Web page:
Tucked away in a mill in Kendal in the UK’s idyllic Lake District, James Cropper is a family-owned business specializing in paper and packaging innovation since 1845. The factory in which the business operates to this day has seen some historical moments, such as being one of the first paper mills to produce colored paper from synthetic dyes in 1856, and producing the remembrance poppies for the Royal British Legion beginning in 1978. In the field of colored paper, James Cropper creates 1,000 bespoke creations annually, with 184 shades of black and 62 shades of white to name two hue possibilities. The company’s TFP (Technical Fibre Products) subsidiary, founded in 1986, manufactures and develops wet-laid nonwoven materials for the aerospace, defense, medical, and wind energy industries.
James Cropper’s sustainability efforts include achieving net-zero emissions by 2030, operating a solar power-fueled facility, creating Selfridges’ shopping bags from recycled coffee cups (with 90% of the cup waste reverting back into paper, and 10% being used for other plastic products), and making paper from FSC- (Forest Stewardship Council) and PEFC- (Programme for the Endorsement of Forest Certification) certified wood pulp and locally sourced waters. “The world wants to move away from plastic. A circular mode of sustainability is extremely important and I think the world has grasped that it is completely necessary. It’s not a trend but a lifestyle,” Chris Schofield, Head of Design at the company’s Colourform division, tells BeautyMatter.
Colourform, founded in 2016, has worked with the likes of Lush, Floral Street, and Maison Ruinart, resulting in a bath bomb holder made from 100% recycled coffee cups for the UK personal care brand, interchangeable,100% recyclable and color-matched packaging for the fine fragrance brand, as well as a second-skin, mono-material bottle holder with a chalk-like texture made from natural wood fibers for the French heritage champagne producer. “We want to break new ground all the time. That's where our passion lies,,” Schofield states.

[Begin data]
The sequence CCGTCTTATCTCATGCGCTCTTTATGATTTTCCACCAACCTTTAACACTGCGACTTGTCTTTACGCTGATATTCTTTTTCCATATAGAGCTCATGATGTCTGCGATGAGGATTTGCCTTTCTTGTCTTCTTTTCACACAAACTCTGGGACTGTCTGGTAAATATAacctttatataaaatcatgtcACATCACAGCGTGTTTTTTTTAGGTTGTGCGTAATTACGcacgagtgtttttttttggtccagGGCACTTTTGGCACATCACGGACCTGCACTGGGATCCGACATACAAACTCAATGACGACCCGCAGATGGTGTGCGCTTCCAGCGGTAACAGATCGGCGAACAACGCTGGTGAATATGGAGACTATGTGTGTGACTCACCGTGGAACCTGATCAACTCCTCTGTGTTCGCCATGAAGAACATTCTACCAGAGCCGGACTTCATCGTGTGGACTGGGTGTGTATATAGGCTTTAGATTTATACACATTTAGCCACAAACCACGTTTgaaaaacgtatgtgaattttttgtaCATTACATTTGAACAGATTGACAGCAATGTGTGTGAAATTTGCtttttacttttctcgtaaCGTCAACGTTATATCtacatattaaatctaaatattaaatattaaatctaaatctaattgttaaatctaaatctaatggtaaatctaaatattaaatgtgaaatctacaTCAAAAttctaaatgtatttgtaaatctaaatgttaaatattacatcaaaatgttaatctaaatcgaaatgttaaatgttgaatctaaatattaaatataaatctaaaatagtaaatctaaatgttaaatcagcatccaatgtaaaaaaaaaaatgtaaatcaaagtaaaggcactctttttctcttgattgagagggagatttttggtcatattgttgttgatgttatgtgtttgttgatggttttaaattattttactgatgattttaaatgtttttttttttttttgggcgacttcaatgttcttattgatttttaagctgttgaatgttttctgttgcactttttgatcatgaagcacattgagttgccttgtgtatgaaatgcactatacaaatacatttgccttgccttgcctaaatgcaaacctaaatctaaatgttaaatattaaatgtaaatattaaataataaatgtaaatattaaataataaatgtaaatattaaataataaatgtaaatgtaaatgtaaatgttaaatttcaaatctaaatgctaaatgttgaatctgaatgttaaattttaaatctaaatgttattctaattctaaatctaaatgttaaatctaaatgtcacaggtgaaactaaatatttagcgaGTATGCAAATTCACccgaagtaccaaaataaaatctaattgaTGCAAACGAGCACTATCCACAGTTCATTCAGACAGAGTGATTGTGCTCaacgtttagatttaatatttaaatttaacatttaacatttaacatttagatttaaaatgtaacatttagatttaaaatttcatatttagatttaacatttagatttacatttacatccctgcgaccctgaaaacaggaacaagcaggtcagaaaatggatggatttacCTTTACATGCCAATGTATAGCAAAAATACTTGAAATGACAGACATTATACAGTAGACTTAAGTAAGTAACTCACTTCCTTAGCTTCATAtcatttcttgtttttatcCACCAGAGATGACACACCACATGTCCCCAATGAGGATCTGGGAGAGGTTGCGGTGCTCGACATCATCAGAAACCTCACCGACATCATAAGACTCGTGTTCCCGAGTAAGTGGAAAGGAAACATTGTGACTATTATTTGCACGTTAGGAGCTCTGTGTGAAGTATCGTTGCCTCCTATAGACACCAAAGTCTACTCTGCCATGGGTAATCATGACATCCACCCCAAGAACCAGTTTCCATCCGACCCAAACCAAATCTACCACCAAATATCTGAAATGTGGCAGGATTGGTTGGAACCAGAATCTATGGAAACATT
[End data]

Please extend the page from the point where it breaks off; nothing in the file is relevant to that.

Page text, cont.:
James Cropper recently unveiled its Pebble and Kiss mono-material designs, made from the company’s antimicrobial and antiviral PaperGard material. Schofield admits the day-to-day workings of the packaging innovation company are challenging, but in the best of ways. “There’s an incredibly steep learning curve. This type of very fine, high quality, 3D moulding is a quite new industry, but it is the future. We’re very enthusiastic in our hunger and passion to achieve the best product we can with our eye on quality,” he states.
James Cropper uses bespoke, specialist, grade-F aluminum machinery for production, created through a forming stage and two separate pressing stages on a six meter long-machine. The wood pulp is vacuum-sucked into the shape, the water is then removed from the pulp (within 60 seconds, the mixture goes from 98% water to completely dry) and in the final stages thickness, dimension, and detail are determined. “When you’re adding texture, embossing, or debossing, it really brings the product to life. It’s not just an insert card that is there to hold the product within a cardboard box. It's a real-life shelf presence,” Schofield enthuses.“It's a thing of beauty to be able to create things that are really pleasing to the eye and have a function as well.”
The shelf appeal as well as sustainability factor cannot be underestimated, with 72% of American consumers stating the packaging of a product influences their purchasing decision, and 76% of survey participants say they focus on sustainably made products. “I remember speaking to a customer who said packaging became vulgar. That relates back to if we look at something and it appears recyclable we desire it more because it feels better,” Schofield adds. He also sees clients requesting certifications and hard evidence for sustainability credentials, akin to the UK’s recent regulations on greenwashing with the Green Claims Code. In recent times, they have also been requesting additional enhancements like foiling and gluing, resulting in future prospects of a one-stop shop type of production model.
Commenting on the demand for mono-material designs, Schofield comments: “We barely put our toe in the water, yet what we can do is enormous. Once customers get increasing confidence in this as a replacement for traditional designs, then it will gain more and more momentum. It’s a shift from highly decorated large pieces to more simplified designs.”
As for future ambitions, the company is currently looking into possible collaborators for liquid-containing packaging options, alongside expanding their offerings overall. “Business wise overall, we have ambition to grow,” Schofield states. “Our goal is to decrease the time from concept to market to supply, accelerating our learning and abilities.” 177 years in operation, the business of James Cropper is as ambitious as ever about pushing the (paper) envelope as ever, and it shows.
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